I'll be writing a lot about journaling and writing practice because I think they are important for every creative.  I'll also be writing about things like plotting and story structure, classes and workshops and books I run across, and things like that.  And I'm sure I'll be broadening these categories and adding to them as I go along.  For now, just know that there's going to be a shift, but I hope you'll stick with me for the next phase.




ROW80 time again?  Good!  I have so much to report!



What I did this week:

Writing Goals

  • Do 10 minutes of writing practice from prompts twice a week:  I did a lot of list making and note making for the new story.  I did one writing practice session to work out a chunk of the story line, though.  And I'm feeling like I'm getting a good vision of what this story is going to be and how I can make it work.
  • Read at least one page of fiction at least four times a week:  Plenty of reading this week.  I got a new book, The Wolf at the End of the World by Douglas Smith, and I read the whole thing over the past three days.  It was very good, and I feel full of story now.
  • Check in with my ROW80 team:  Yep.  I love seeing what everyone else is up to.  And right now it's exciting seeing lots of us gearing up for NaNo.

Coaching Goals

Revamping these goals because the ones I originally set aren't really workable right now.

  • Check in on the KMCC Facebook group at least once a week
  • Brainstorm for Body Pages at least once a week
  • Brainstorm for Muse Moon at least once a week

Art/Art Journaling Goals

  • Finish dowloading all Life Book 2013  lessons:  On target
  • Continue BOD; finish lessons before Christmas: A little behind but still in good shape to get it done by Christmas
  • Create a place to keep my various journals so I can access them easily: I have a great new craft table in the living room, and as of last night it's all set up and ready for play.  My visual journals are on the edge of it, and I'm hoping that will make it easy to remember to sit down and paint.  I'm not quite ready to call this goal done yet, though.  I want to set up a spot for my written journal and maybe tweak how my journals are set up on the new table to make it easier to have them visible and still have the work space all clear.

A good week all around, and now I'm finishing it out with the apple crisp I made earlier.  Hope everyone is having a lovely Sunday evening.  See you Wednesday!



It's late, but I want to get at least a short ROW80 check-in written up.  But I am very sleepy, and the sound of clicking keys seems hypnotic.  I hope I don't fall asleep over my keyboard.


It was a bit of a slow week.  I came down with a really bad cold and spent a lot of time resting.  Still a little tired, but I'm much better now, so the rest was a good plan.

What I did do this week:

  • One writing practice session
  • A journaling session, but not 20 minutes.  It was enough, though, which makes me think I may adjust that goal to just be one journaling session each week.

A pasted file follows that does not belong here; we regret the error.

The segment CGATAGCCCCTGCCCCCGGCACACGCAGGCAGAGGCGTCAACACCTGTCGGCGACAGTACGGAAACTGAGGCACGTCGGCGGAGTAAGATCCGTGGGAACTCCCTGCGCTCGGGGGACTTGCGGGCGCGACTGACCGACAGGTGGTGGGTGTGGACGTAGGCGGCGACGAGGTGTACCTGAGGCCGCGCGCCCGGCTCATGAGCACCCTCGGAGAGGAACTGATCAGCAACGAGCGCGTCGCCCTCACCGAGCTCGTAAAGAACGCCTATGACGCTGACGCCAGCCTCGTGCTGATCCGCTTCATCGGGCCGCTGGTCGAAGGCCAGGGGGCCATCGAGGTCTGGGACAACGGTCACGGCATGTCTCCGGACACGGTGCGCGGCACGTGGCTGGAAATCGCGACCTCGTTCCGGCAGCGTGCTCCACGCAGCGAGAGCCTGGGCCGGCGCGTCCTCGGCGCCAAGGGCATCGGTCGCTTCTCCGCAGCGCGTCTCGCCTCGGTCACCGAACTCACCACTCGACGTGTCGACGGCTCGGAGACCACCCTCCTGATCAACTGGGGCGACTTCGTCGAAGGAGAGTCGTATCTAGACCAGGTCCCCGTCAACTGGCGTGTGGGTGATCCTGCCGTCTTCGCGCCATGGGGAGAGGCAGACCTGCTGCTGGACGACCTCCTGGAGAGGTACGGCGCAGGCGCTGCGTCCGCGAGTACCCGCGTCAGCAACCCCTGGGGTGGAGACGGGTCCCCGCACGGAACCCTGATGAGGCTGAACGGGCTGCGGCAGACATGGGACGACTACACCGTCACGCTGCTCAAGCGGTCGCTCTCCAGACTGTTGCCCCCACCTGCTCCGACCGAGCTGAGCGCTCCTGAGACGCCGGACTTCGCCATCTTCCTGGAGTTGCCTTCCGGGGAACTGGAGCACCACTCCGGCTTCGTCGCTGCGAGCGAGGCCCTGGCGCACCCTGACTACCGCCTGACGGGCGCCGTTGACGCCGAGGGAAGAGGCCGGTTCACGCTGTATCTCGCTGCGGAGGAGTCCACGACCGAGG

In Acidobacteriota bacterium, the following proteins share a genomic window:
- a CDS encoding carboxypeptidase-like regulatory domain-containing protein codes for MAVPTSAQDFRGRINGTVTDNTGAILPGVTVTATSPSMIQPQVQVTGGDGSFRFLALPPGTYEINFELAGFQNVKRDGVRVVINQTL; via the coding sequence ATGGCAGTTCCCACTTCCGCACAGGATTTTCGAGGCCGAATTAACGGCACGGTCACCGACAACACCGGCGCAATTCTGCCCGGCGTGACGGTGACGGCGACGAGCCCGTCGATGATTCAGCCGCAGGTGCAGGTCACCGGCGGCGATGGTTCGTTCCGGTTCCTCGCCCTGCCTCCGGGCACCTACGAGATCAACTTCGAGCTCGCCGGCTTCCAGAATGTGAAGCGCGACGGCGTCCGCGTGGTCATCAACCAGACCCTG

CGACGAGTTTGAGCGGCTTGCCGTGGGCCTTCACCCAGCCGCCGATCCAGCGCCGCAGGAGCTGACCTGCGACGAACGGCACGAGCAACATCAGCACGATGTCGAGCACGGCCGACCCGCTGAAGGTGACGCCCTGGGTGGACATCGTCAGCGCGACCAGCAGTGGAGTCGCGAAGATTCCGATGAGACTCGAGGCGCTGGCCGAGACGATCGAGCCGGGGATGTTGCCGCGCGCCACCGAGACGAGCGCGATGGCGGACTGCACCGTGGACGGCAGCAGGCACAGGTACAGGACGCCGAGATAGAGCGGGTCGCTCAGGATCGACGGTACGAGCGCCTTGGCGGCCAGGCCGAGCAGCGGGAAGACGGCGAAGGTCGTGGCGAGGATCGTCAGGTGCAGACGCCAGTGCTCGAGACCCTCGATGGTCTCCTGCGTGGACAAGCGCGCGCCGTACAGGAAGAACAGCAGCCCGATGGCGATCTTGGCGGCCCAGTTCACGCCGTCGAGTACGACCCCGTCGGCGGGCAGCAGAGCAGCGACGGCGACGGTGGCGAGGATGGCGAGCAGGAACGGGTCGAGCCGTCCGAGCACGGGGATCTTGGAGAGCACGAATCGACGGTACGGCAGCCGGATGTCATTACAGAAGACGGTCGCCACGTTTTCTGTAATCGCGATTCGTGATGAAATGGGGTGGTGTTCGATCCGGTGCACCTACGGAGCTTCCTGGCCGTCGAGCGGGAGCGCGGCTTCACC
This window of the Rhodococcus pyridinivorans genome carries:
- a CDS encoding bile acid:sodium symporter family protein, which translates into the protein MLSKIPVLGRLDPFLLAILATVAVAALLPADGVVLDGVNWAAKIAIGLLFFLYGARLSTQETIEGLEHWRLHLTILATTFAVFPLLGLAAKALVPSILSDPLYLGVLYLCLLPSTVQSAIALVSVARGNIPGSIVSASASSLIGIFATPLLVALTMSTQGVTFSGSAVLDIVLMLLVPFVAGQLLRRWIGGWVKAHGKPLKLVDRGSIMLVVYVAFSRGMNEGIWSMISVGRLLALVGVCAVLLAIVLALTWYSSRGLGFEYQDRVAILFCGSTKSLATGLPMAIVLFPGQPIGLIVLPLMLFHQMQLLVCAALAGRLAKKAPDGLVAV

• Created a schedule for reading James Scott Bell's Writing Fiction for All You're Worth (my craft book for this round)
  • A few more pages of fiction reading
  • Began an outline for my new short story

I'm hoping to get back on schedule this week.  It should be a fairly quiet week, so I think things will go pretty smoothly.  I am so much looking forward to a quiet week!



Wasn't it just Sunday about 15 minutes ago?  And why does "time is flying by" seem to be a recurring theme?  Those are probably questions for another time and place.  Meanwhile, how about a ROW80 check-in?

Astro Wheel

Since I'm under the weather (another cold, complete with cold sore and sneezes and sniffles!), I'm just going to do the list:

Writing Goals

  • Do 10 minutes of writing practice from prompts twice a week--Once since Sunday, and I used the name of my newest story idea as my prompt (because for some reason the name came with the idea rather than a character coming along).  So, on target here.
  • Do one session of journal writing (at least 20 minutes) once a week--I haven't done this yet.  I am going to pick a time on Thursdays for this and make Thursdays my journaling days.  Probably right when I get home from work.
  • Read (and do any exercises) one craft book--I've decided on a book that wasn't on my original list.  James Scott Bell's Writing Fiction for All You're Worth: Strategies and Techniques for Taking Your Fiction to the Next Level.
  • Read at least one page of fiction at least four times a week--Most of my fiction reading this past week has been for my crit group, but there's been a lot of it.
  • Check in with my ROW80 team--I'm the roving sponsor this round, so I pick which people to check in on each time.  I've been choosing a number and checking in on anyone whose post link ends in that number.  The hardest part of this is remember which number I'm on!  Other than that, I love the little push I get from being a sponsor to check in and stay connected.

Coaching Goals

I didn't make any progress on any of these this week.  I need to reorganize and possibly to reassess the goals.  For instance, the coaching circle is actually winding up, so it wasn't a useful goal for this round.  I will have better goals set up for this on Sunday.

Art/Art Journaling Goals

Not much progress here either except for my little daily squares (I choose a color and paint the square then do a little doodle and write a word or two to give the feel of my day).  But after crit group tonight I expect to have a little play time, and tomorrow as well.  Most of this work will happen in the Thursday-Sunday time slot.




ROW80 time. It's been a wildly busy week, but the big event I've been working on happened yesterday. It's over, and I am feeling like the way is cleared (mostly) for getting to do the things that are most important to me.  I'm feeling on the verge of a new path, and it's exciting.

Clear Sailing